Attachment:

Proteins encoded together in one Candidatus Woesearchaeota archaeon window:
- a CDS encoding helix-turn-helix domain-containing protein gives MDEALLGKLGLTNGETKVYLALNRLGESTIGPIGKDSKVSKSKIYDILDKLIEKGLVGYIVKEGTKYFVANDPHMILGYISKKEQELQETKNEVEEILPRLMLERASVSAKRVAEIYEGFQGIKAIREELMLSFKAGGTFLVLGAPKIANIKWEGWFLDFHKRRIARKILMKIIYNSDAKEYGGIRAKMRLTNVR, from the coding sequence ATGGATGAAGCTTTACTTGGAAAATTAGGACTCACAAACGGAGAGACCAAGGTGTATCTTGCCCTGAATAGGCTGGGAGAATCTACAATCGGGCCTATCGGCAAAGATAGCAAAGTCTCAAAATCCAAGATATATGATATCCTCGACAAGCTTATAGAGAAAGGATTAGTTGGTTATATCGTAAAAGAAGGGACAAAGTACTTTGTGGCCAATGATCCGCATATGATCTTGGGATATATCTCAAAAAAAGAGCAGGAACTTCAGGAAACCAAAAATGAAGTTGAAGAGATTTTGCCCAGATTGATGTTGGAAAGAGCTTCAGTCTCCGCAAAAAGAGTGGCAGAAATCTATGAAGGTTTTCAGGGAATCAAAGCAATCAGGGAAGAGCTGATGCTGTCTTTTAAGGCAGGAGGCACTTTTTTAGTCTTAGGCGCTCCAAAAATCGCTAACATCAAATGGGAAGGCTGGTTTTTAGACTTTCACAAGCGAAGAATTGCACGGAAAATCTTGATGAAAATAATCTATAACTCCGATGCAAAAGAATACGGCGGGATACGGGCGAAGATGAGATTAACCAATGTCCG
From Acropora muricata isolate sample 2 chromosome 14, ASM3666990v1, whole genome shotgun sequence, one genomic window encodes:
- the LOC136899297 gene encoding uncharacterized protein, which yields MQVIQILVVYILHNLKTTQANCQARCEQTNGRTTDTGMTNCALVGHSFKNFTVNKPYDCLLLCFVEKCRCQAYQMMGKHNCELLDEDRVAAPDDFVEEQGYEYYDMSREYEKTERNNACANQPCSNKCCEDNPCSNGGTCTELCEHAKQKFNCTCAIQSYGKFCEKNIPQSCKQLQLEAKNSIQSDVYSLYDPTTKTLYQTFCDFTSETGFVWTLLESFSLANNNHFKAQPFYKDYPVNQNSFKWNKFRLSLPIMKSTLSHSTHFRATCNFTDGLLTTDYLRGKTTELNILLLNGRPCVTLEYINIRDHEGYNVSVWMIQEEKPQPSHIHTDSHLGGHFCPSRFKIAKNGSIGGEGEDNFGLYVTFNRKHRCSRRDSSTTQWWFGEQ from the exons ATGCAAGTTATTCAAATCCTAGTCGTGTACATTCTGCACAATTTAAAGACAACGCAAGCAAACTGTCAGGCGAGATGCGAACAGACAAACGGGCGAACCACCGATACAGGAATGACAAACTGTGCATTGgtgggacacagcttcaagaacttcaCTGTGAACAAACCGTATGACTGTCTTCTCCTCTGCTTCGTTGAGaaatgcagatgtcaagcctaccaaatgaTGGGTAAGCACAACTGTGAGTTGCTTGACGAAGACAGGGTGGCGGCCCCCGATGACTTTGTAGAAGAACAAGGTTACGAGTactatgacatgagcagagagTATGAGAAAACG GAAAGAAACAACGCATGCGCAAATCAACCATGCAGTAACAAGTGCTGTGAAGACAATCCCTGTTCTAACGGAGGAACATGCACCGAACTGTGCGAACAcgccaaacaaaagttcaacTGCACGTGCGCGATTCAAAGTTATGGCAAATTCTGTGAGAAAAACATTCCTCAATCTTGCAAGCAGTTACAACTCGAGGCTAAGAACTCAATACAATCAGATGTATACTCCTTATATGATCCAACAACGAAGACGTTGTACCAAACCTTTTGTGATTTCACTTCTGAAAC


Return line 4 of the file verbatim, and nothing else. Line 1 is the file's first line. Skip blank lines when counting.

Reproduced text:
- the LOC136899297 gene encoding uncharacterized protein, which yields MQVIQILVVYILHNLKTTQANCQARCEQTNGRTTDTGMTNCALVGHSFKNFTVNKPYDCLLLCFVEKCRCQAYQMMGKHNCELLDEDRVAAPDDFVEEQGYEYYDMSREYEKTERNNACANQPCSNKCCEDNPCSNGGTCTELCEHAKQKFNCTCAIQSYGKFCEKNIPQSCKQLQLEAKNSIQSDVYSLYDPTTKTLYQTFCDFTSETGFVWTLLESFSLANNNHFKAQPFYKDYPVNQNSFKWNKFRLSLPIMKSTLSHSTHFRATCNFTDGLLTTDYLRGKTTELNILLLNGRPCVTLEYINIRDHEGYNVSVWMIQEEKPQPSHIHTDSHLGGHFCPSRFKIAKNGSIGGEGEDNFGLYVTFNRKHRCSRRDSSTTQWWFGEQ from the exons ATGCAAGTTATTCAAATCCTAGTCGTGTACATTCTGCACAATTTAAAGACAACGCAAGCAAACTGTCAGGCGAGATGCGAACAGACAAACGGGCGAACCACCGATACAGGAATGACAAACTGTGCATTGgtgggacacagcttcaagaacttcaCTGTGAACAAACCGTATGACTGTCTTCTCCTCTGCTTCGTTGAGaaatgcagatgtcaagcctaccaaatgaTGGGTAAGCACAACTGTGAGTTGCTTGACGAAGACAGGGTGGCGGCCCCCGATGACTTTGTAGAAGAACAAGGTTACGAGTactatgacatgagcagagagTATGAGAAAACG GAAAGAAACAACGCATGCGCAAATCAACCATGCAGTAACAAGTGCTGTGAAGACAATCCCTGTTCTAACGGAGGAACATGCACCGAACTGTGCGAACAcgccaaacaaaagttcaacTGCACGTGCGCGATTCAAAGTTATGGCAAATTCTGTGAGAAAAACATTCCTCAATCTTGCAAGCAGTTACAACTCGAGGCTAAGAACTCAATACAATCAGATGTATACTCCTTATATGATCCAACAACGAAGACGTTGTACCAAACCTTTTGTGATTTCACTTCTGAAAC